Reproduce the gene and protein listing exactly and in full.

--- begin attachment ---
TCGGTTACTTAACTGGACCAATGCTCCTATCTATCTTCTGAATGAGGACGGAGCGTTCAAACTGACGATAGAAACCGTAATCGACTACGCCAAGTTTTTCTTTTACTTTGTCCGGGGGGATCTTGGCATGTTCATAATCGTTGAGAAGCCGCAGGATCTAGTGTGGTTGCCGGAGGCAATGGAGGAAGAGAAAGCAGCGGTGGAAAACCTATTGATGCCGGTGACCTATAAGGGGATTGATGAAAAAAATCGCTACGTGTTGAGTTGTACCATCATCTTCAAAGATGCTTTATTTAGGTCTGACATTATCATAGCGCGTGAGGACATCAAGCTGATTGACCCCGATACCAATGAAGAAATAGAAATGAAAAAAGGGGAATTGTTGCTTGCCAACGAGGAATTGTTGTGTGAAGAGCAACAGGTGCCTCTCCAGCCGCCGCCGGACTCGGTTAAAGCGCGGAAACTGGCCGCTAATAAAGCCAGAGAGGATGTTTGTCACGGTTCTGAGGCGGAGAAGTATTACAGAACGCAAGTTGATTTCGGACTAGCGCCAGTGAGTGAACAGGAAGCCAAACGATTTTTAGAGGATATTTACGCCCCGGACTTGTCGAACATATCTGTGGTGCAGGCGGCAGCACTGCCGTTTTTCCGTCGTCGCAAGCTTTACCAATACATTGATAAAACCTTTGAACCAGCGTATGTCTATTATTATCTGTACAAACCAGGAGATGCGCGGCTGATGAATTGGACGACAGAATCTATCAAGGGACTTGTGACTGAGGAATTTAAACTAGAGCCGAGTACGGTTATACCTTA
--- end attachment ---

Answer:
TCGGTTACTTAACTGGACCAATGCTCCTATCTATCTTCTGAATGAGGACGGAGCGTTCAAACTGACGATAGAAACCGTAATCGACTACGCCAAGTTTTTCTTTTACTTTGTCCGGGGGGATCTTGGCATGTTCATAATCGTTGAGAAGCCGCAGGATCTAGTGTGGTTGCCGGAGGCAATGGAGGAAGAGAAAGCAGCGGTGGAAAACCTATTGATGCCGGTGACCTATAAGGGGATTGATGAAAAAAATCGCTACGTGTTGAGTTGTACCATCATCTTCAAAGATGCTTTATTTAGGTCTGACATTATCATAGCGCGTGAGGACATCAAGCTGATTGACCCCGATACCAATGAAGAAATAGAAATGAAAAAAGGGGAATTGTTGCTTGCCAACGAGGAATTGTTGTGTGAAGAGCAACAGGTGCCTCTCCAGCCGCCGCCGGACTCGGTTAAAGCGCGGAAACTGGCCGCTAATAAAGCCAGAGAGGATGTTTGTCACGGTTCTGAGGCGGAGAAGTATTACAGAACGCAAGTTGATTTCGGACTAGCGCCAGTGAGTGAACAGGAAGCCAAACGATTTTTAGAGGATATTTACGCCCCGGACTTGTCGAACATATCTGTGGTGCAGGCGGCAGCACTGCCGTTTTTCCGTCGTCGCAAGCTTTACCAATACATTGATAAAACCTTTGAACCAGCGTATGTCTATTATTATCTGTACAAACCAGGAGATGCGCGGCTGATGAATTGGACGACAGAATCTATCAAGGGACTTGTGACTGAGGAATTTAAACTAGAGCCGAGTACGGTTATACCTTA